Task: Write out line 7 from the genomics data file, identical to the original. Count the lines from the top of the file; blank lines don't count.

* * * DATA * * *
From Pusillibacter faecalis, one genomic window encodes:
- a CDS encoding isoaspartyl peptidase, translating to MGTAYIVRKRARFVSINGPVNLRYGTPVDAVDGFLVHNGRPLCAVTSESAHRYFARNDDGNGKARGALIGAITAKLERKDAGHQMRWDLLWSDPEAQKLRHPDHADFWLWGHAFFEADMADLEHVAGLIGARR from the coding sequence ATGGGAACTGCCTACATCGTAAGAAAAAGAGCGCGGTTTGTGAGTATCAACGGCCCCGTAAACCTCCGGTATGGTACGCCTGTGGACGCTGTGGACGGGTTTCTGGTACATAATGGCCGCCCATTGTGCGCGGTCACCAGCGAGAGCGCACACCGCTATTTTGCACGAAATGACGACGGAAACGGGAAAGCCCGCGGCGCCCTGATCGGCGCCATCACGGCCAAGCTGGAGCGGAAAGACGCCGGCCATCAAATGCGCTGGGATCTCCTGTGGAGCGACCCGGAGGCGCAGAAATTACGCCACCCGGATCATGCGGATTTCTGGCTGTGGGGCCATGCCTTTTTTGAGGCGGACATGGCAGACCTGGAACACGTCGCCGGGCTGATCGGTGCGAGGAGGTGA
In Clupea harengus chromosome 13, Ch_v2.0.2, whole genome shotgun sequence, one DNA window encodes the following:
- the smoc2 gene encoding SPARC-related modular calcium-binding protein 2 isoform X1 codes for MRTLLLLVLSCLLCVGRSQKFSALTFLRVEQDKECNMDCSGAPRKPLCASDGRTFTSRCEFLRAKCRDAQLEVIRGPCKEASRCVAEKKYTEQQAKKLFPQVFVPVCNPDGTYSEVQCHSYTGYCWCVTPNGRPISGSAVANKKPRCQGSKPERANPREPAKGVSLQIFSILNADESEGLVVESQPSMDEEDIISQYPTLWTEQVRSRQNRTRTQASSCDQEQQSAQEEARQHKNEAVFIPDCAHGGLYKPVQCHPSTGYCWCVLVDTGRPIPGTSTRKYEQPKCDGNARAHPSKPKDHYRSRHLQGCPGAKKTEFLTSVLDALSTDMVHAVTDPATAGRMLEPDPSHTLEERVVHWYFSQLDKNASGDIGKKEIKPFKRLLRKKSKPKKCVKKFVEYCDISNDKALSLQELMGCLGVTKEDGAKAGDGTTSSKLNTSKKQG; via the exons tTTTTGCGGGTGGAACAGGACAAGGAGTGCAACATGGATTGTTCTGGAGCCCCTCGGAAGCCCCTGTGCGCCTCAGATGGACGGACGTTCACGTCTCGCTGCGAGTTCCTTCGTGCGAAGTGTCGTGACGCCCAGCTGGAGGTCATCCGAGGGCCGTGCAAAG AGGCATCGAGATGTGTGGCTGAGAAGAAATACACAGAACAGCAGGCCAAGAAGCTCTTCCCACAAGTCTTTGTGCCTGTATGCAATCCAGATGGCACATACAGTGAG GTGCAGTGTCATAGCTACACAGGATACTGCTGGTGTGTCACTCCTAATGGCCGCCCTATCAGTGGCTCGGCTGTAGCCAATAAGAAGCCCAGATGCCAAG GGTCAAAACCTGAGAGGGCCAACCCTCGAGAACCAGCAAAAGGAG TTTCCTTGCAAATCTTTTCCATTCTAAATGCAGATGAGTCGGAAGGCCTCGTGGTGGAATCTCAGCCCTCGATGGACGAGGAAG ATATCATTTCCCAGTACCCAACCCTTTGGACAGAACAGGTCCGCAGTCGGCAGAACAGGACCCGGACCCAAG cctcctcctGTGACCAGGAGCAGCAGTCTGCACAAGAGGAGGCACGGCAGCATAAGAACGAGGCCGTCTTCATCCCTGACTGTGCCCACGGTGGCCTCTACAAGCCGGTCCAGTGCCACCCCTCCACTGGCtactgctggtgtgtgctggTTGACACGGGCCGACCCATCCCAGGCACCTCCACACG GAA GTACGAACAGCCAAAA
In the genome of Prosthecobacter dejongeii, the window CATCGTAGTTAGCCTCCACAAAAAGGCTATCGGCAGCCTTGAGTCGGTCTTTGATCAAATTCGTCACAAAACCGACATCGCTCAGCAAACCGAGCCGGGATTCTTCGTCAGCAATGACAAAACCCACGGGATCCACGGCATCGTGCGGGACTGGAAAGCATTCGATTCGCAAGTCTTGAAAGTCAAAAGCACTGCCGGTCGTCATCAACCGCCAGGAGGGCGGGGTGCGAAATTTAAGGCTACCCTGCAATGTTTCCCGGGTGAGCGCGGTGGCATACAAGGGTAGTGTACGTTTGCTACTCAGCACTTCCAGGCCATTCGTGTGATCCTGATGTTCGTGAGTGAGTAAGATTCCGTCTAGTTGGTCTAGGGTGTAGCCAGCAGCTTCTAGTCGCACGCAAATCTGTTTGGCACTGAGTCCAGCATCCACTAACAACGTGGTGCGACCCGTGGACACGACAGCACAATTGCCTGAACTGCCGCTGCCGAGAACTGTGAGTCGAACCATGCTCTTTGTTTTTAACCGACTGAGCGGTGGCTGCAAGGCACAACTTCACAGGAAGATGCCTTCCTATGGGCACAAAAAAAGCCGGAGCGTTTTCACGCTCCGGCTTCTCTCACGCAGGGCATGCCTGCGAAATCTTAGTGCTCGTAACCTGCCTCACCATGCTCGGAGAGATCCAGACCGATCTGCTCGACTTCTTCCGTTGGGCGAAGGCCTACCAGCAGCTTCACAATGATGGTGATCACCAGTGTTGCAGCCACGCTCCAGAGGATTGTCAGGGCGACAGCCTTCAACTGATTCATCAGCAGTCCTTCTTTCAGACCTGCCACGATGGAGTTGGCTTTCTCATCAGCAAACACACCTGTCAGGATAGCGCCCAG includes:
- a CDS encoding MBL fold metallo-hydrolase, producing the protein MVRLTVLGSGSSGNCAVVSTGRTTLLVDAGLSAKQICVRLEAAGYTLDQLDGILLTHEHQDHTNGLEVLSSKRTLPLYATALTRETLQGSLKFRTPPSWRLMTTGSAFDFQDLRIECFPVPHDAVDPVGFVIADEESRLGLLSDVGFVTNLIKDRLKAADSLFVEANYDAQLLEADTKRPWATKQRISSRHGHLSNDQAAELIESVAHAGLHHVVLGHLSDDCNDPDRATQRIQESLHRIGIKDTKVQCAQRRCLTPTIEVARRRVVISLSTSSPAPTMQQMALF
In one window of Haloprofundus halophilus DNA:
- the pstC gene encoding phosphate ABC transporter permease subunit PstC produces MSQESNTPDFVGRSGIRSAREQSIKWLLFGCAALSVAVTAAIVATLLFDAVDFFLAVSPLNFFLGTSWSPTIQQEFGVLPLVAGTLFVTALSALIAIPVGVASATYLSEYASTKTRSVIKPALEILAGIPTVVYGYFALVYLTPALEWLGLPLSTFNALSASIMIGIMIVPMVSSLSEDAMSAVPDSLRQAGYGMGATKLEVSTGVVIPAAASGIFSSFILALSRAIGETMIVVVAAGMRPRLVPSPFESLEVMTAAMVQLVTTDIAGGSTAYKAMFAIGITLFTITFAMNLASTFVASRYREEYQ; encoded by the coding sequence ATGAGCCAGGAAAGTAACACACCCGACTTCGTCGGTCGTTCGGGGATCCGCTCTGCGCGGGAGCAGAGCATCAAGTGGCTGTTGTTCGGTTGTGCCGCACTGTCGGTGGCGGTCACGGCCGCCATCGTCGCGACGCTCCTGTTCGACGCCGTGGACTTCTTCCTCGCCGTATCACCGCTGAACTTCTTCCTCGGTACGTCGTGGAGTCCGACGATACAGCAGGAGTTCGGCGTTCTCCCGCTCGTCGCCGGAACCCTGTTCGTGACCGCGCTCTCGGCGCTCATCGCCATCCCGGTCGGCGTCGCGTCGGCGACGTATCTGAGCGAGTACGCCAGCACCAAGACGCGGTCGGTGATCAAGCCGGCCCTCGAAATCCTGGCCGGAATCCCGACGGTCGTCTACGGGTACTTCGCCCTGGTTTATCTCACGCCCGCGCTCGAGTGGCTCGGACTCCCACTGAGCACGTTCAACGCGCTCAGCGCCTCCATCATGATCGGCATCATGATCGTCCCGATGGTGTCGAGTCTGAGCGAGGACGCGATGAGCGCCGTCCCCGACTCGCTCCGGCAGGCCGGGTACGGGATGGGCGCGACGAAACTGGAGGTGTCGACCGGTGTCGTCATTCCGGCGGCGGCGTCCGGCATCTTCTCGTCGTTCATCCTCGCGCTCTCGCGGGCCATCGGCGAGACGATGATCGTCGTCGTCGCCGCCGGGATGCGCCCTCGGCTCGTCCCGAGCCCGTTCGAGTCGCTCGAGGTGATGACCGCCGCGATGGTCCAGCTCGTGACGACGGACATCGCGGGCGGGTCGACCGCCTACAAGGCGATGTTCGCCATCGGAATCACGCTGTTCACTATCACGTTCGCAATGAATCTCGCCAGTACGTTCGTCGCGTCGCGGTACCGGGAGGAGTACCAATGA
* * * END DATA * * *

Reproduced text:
In one window of Haloprofundus halophilus DNA: